The End of the Black Sea Grain Deal: Implications for Middle East Wheat Importers

Russia’s announcement to terminate the Black Sea Grain Deal, a deal facilitating secure export routes for about 20% of the world’s grain, has left governments pondering its impact on global hunger. Ukraine, renowned as the breadbasket of Europe and a significant producer of sunflower oil, wheat, and maize, faced turmoil when Russia invaded its agriculturally-rich east in February 2022. The invasion caused wheat prices to skyrocket amid a broader surge in global food prices.

Within a week, wheat futures jumped by 60%, but by July, a deal was signed between the UN, Turkey, Russia, and Ukraine, allowing for the safe export of food through the Black Sea, which is under the control of the Russian navy. The deal facilitated the movement of around 30 million tonnes of food from Ukrainian ports, stabilizing prices to some extent.

However, the termination of the Black Sea Grain Initiative poses new challenges, particularly for countries heavily reliant on wheat imports. For Gulf nations and major oil exporters like Iraq, which have benefited from elevated oil prices, managing the impact of rising wheat prices is more feasible. However, for net energy importers like Syria, Tunisia, Jordan, Egypt, and Lebanon, the economic stress is acute, especially considering the aftermath of the COVID-19 pandemic.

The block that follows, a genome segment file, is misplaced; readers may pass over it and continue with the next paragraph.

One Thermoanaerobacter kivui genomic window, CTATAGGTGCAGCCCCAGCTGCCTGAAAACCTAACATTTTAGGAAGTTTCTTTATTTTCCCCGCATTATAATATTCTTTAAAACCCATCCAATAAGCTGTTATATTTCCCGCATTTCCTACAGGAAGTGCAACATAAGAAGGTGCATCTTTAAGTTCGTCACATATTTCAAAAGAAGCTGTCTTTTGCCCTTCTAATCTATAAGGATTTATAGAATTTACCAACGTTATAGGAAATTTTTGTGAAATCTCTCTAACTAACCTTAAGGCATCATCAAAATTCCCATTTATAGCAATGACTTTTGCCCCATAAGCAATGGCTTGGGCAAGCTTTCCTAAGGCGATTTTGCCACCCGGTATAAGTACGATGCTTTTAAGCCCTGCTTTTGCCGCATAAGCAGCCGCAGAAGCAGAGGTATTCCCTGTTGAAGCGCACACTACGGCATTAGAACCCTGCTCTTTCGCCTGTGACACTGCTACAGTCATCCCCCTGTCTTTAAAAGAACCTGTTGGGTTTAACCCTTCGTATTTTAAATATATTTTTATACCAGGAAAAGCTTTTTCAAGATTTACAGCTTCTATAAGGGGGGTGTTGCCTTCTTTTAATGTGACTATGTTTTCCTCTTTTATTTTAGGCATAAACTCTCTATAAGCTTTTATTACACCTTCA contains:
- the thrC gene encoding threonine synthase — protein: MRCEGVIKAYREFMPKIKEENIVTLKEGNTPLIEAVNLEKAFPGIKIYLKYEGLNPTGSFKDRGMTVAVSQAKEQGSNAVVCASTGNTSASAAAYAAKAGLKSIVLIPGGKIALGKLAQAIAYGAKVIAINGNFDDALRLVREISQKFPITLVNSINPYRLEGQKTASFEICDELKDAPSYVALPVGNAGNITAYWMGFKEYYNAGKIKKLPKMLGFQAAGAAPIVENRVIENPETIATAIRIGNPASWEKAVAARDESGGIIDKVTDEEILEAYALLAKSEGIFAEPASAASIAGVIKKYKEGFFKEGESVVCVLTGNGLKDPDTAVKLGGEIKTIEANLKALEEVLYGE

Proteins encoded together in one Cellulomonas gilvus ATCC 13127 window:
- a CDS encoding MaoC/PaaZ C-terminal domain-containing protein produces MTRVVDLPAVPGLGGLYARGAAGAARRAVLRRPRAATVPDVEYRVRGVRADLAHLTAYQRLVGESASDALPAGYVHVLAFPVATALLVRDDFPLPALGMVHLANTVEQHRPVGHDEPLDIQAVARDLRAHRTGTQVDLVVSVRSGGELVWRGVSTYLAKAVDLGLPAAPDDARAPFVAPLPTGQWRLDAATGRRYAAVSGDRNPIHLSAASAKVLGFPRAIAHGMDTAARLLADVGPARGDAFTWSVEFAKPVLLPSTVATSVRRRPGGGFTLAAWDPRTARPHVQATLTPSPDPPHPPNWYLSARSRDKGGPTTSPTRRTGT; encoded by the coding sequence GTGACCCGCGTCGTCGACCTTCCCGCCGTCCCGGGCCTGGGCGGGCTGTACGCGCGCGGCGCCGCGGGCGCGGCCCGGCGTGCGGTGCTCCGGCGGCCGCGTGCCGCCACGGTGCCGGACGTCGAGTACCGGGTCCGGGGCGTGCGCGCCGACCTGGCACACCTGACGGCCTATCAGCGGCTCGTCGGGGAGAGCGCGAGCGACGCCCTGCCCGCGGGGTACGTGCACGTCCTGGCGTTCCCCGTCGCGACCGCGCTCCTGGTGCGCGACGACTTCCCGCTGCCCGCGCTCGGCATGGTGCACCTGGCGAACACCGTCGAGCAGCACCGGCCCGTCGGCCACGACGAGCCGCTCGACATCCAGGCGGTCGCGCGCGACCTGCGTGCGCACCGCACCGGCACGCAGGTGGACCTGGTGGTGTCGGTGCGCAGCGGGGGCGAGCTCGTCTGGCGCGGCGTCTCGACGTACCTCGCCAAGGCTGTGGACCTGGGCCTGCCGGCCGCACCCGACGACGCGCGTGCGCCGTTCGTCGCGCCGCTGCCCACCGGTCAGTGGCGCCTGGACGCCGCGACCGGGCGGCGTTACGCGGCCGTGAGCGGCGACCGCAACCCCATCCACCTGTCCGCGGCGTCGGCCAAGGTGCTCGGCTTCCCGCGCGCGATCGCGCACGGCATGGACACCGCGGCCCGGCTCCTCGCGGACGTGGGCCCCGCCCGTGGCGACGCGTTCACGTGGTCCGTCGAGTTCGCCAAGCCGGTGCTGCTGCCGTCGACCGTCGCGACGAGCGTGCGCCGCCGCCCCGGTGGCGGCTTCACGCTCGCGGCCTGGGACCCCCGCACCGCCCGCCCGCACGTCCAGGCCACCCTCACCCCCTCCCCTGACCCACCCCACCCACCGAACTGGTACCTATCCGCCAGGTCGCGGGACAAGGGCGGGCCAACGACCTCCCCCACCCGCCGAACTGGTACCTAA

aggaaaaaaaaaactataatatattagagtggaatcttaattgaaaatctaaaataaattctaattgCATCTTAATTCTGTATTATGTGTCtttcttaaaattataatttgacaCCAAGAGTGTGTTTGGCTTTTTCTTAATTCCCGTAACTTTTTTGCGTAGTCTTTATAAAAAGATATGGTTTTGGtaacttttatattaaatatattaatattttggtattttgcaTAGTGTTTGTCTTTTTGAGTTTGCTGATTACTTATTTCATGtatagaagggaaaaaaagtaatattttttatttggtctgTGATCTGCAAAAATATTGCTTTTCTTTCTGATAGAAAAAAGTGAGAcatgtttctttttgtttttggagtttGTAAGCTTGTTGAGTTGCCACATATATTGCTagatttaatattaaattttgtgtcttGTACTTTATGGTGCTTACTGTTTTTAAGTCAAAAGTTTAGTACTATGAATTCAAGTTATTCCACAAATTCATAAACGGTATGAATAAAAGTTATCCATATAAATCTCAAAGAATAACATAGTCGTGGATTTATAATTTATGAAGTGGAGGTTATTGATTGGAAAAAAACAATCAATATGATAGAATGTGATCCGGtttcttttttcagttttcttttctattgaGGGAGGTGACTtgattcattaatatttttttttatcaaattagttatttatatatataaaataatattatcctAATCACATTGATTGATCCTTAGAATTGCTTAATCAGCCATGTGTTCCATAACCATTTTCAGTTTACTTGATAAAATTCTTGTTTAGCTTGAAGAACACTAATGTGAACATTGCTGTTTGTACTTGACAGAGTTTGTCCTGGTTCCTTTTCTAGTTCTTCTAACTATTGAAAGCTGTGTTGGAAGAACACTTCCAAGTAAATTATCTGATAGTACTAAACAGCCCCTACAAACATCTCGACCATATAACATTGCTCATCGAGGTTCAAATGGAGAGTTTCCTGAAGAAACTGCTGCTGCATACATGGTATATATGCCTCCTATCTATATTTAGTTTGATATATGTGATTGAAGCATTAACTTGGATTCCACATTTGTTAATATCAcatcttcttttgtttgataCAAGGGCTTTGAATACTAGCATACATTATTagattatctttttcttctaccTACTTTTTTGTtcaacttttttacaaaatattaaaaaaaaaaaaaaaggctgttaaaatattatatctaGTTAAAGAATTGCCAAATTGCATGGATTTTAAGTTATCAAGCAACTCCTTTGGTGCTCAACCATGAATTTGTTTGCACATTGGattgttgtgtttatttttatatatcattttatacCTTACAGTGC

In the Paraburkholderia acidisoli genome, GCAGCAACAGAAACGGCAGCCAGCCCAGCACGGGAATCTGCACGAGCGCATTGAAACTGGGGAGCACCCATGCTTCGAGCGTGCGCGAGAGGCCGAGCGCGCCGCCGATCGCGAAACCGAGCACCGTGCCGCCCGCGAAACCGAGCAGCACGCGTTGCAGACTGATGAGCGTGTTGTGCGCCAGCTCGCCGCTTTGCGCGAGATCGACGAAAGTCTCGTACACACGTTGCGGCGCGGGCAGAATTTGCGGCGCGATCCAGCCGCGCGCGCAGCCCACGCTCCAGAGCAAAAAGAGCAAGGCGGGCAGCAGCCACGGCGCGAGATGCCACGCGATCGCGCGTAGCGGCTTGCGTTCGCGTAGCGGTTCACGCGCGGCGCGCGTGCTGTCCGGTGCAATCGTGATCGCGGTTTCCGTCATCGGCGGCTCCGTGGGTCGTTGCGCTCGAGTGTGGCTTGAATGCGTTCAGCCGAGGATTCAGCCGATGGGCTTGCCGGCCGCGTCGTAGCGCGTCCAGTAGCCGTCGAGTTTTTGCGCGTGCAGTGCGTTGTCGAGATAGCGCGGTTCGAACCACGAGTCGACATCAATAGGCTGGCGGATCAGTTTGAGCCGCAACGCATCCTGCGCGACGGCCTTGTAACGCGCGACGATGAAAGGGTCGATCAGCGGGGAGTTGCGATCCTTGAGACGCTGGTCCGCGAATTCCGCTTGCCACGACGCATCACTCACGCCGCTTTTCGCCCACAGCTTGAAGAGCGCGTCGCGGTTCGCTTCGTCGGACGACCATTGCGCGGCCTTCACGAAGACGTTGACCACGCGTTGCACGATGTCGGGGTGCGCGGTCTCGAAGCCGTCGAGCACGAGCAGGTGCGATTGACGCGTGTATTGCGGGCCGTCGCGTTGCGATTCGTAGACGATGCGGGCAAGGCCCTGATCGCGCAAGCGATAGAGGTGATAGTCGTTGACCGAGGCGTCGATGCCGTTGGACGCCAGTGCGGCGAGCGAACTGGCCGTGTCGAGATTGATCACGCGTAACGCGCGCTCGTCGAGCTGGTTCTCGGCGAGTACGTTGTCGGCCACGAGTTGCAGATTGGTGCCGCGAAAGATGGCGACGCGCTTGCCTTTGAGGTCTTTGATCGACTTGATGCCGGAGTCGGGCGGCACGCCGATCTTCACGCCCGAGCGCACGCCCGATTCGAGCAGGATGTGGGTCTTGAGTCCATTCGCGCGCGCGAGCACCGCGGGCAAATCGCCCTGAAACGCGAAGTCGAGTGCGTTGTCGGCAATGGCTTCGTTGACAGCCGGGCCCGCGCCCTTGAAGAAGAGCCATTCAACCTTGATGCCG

Countries such as Tunisia have been severely affected, importing a large percentage of soft and durum wheat from Russia and Ukraine. The war’s impact led to increased grain, fertilizers, and energy costs, exacerbating subsidy allocations by the government to support the local market. This increase in subsidies further worsened budget deficits, leading to a shrinking of funds for essential sectors like health, education, and investment.

Last year, two factors contributed to stabilizing prices: the Black Sea deal and increased production in wheat-growing areas. However, with the deal now at an end and record-breaking temperatures likely to affect harvests, the future remains uncertain. Lebanon, already suffering from a prolonged economic crisis, continues to depend heavily on Ukraine’s wheat exports, and failure to renew the Black Sea Grain Initiative could deepen food insecurity in the country.

Egypt, the world’s largest wheat importer, faced significant wheat shortages after procuring the majority of its imports from Russia and Ukraine just before the war broke out. While Iraq, with sufficient strategic reserves of locally procured wheat, is unlikely to be heavily affected by the grain deal’s collapse.

As global markets adjust to these changing dynamics, concerns arise about the sustainability of wheat production and supply in the region. With water shortages looming and disputes over water resources, ensuring a stable supply becomes a pressing issue. For many Middle East wheat importers, the failure of the Black Sea Grain Initiative threatens to worsen food insecurity and exacerbate the economic challenges they already face.

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